We booked it out of La Paz anxious to explore more of Bolivia’s wild land. We had heard Bolivia referred to as the Tibet of the Americas due to it’s isolation, altitude, and rugged terrain. We had a taste of it in Sorata, but we craved more. Our decision to fork over $270 in visa fees was not for the hip modernity of La Paz but the wild frontier.
In that spirit we referred to our paper map and marked Sajama along the Chilean border as our next destination. With it’s plains sitting above 14,000 feet (4350m) the park houses the world’s highest “forest,” and Bolivia’s highest peak, Volcán Sajama (6542m). The forest may be underwhelming as the dwarf queñua trees more resemble bushes, but the landscape consumes the senses. Sajama was Bolivia’s first National Park.
Calling it a National Park is an insult to anybody familiar with the US National Park Service. To camp in Yosemite on any given weekend requires a well executed reservation. If you want to climb Mount Whitney, you’ll find yourself entering a lottery. Rafting the Grand Canyon? Prepare to cough up Oprah dough or get your name on the waiting list and sit tight, for 20 years.
In Sajama, $4.00 gets you unbridled access. Drive, camp, hike wherever you damn well please. This is Bolivia, wild and free.
Our first night we camped alongside 95 degree hot springs and among the mountain majesty. For two days we proceeded to empty the contents of our food-poisoned stomachs outside the camper. We wish we could swear off those golden crisp salteñas, but we know we’ll be back.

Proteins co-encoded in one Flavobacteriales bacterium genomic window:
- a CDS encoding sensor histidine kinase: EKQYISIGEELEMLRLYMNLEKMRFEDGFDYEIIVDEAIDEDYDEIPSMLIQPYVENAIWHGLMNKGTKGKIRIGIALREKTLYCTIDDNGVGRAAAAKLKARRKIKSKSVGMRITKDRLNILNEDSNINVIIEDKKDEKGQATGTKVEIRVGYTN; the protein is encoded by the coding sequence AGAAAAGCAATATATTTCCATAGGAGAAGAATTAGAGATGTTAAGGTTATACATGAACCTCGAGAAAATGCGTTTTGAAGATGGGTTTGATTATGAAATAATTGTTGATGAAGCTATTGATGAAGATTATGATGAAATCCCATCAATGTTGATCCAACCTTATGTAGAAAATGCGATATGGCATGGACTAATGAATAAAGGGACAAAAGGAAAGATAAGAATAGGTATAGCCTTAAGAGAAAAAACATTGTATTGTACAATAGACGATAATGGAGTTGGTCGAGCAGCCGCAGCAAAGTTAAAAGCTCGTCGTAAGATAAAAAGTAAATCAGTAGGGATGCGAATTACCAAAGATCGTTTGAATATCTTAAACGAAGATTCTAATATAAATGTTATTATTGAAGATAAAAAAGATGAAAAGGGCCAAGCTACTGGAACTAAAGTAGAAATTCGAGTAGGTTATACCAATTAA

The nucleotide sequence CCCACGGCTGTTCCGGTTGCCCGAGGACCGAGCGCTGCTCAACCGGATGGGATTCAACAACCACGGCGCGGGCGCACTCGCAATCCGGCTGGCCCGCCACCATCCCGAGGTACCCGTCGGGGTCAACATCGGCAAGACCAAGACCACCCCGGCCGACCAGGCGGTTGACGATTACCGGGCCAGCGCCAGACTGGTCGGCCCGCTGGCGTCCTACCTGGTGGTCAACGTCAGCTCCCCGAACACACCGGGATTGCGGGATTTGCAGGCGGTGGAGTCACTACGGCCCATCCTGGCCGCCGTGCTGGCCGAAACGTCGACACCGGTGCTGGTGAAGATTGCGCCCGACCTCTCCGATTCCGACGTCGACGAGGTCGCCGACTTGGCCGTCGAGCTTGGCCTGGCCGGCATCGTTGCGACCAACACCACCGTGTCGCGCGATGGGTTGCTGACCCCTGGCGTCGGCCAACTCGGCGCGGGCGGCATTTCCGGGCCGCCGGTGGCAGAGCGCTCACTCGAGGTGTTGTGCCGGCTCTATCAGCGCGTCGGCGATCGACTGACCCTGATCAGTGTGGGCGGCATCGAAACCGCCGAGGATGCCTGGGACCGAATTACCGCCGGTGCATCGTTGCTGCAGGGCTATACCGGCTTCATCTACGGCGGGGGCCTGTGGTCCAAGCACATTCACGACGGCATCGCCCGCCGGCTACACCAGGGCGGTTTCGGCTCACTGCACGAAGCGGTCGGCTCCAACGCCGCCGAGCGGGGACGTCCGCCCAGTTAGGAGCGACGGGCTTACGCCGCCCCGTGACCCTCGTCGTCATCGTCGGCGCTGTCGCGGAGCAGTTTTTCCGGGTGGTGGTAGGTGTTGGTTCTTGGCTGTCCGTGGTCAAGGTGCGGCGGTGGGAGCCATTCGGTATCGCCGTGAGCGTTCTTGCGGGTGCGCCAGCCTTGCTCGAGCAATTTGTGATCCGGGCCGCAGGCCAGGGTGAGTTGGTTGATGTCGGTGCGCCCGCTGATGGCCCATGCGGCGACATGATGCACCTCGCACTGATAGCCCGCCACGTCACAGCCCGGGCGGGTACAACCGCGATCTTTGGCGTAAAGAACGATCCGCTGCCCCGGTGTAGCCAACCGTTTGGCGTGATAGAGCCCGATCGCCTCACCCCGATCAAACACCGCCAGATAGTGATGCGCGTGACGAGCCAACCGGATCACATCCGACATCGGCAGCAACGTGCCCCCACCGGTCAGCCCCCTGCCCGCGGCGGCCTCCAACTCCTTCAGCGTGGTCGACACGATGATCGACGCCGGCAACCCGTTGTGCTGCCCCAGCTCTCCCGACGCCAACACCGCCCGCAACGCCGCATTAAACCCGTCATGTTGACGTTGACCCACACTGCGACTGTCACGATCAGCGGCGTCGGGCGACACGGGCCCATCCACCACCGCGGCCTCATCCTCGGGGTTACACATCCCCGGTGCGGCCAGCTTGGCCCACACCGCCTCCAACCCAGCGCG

A recovery dip in the hot springs certainly had us believing in their much rumored curative powers. We spent two more days circling the park taking in the harsh landscape. Sparse barbed-wire fences crisscross the park but unraveling them took only minutes allowing us to move on to every trail we felt like exploring.
The dirt back-roads and isolation had us laughing about our days in Yosemite just one year ago. We recalled the stress of getting to our reservation on time, held up in traffic jams of minivans, a camera pointed out of every window; all curated by a vast army of badges, trained for, but ultimately deemed too uptight to fight in the War on Terror. Under the outdated title of park ranger, they gleefully issue infractions to ensure nothing wild happens out in our wilderness. (1)
In contrast, at 4350m the wind runs icy cold, the afternoon sun blazes, and a hard freeze takes over each and every night. Our only company were the herds of alpaca, not sure what to make of a camper meandering along their desolate prairie. Returning to the wilderness we shed our illusions of grandeur and invincibility. We come closer to something more genuine, a more primal self.
(1) We must issue an apology to the one decent park ranger we have met in our many years exploring the US parks. He was stationed at Olympia National Park in Washington state and was a true patriot, a throwback from the golden era of the US Park System (circa 1960). Big thanks to our nameless friend in Washington.